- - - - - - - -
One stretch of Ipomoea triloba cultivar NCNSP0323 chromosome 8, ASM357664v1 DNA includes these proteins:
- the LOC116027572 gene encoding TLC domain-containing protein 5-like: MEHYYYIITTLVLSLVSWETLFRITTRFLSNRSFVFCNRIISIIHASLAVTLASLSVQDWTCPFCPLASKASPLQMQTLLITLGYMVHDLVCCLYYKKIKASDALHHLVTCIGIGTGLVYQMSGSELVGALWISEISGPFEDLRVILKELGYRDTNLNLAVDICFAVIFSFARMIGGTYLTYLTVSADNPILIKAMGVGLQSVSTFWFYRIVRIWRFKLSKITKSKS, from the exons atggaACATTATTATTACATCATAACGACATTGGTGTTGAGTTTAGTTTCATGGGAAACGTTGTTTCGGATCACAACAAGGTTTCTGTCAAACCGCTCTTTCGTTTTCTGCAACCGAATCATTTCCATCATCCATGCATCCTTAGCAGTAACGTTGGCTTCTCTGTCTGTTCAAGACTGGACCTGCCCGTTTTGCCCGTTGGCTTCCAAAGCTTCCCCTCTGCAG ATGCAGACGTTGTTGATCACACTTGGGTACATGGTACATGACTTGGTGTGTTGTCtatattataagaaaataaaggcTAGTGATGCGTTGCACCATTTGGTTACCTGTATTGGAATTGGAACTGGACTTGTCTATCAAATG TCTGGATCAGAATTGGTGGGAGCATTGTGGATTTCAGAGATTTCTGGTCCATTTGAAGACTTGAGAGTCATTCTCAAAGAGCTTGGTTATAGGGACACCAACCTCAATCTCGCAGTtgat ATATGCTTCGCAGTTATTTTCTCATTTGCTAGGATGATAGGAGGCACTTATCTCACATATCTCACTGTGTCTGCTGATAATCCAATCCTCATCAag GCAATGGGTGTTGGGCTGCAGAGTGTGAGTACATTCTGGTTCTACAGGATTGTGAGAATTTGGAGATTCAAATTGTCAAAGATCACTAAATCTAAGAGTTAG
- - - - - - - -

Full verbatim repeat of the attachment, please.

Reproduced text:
One stretch of Ipomoea triloba cultivar NCNSP0323 chromosome 8, ASM357664v1 DNA includes these proteins:
- the LOC116027572 gene encoding TLC domain-containing protein 5-like: MEHYYYIITTLVLSLVSWETLFRITTRFLSNRSFVFCNRIISIIHASLAVTLASLSVQDWTCPFCPLASKASPLQMQTLLITLGYMVHDLVCCLYYKKIKASDALHHLVTCIGIGTGLVYQMSGSELVGALWISEISGPFEDLRVILKELGYRDTNLNLAVDICFAVIFSFARMIGGTYLTYLTVSADNPILIKAMGVGLQSVSTFWFYRIVRIWRFKLSKITKSKS, from the exons atggaACATTATTATTACATCATAACGACATTGGTGTTGAGTTTAGTTTCATGGGAAACGTTGTTTCGGATCACAACAAGGTTTCTGTCAAACCGCTCTTTCGTTTTCTGCAACCGAATCATTTCCATCATCCATGCATCCTTAGCAGTAACGTTGGCTTCTCTGTCTGTTCAAGACTGGACCTGCCCGTTTTGCCCGTTGGCTTCCAAAGCTTCCCCTCTGCAG ATGCAGACGTTGTTGATCACACTTGGGTACATGGTACATGACTTGGTGTGTTGTCtatattataagaaaataaaggcTAGTGATGCGTTGCACCATTTGGTTACCTGTATTGGAATTGGAACTGGACTTGTCTATCAAATG TCTGGATCAGAATTGGTGGGAGCATTGTGGATTTCAGAGATTTCTGGTCCATTTGAAGACTTGAGAGTCATTCTCAAAGAGCTTGGTTATAGGGACACCAACCTCAATCTCGCAGTtgat ATATGCTTCGCAGTTATTTTCTCATTTGCTAGGATGATAGGAGGCACTTATCTCACATATCTCACTGTGTCTGCTGATAATCCAATCCTCATCAag GCAATGGGTGTTGGGCTGCAGAGTGTGAGTACATTCTGGTTCTACAGGATTGTGAGAATTTGGAGATTCAAATTGTCAAAGATCACTAAATCTAAGAGTTAG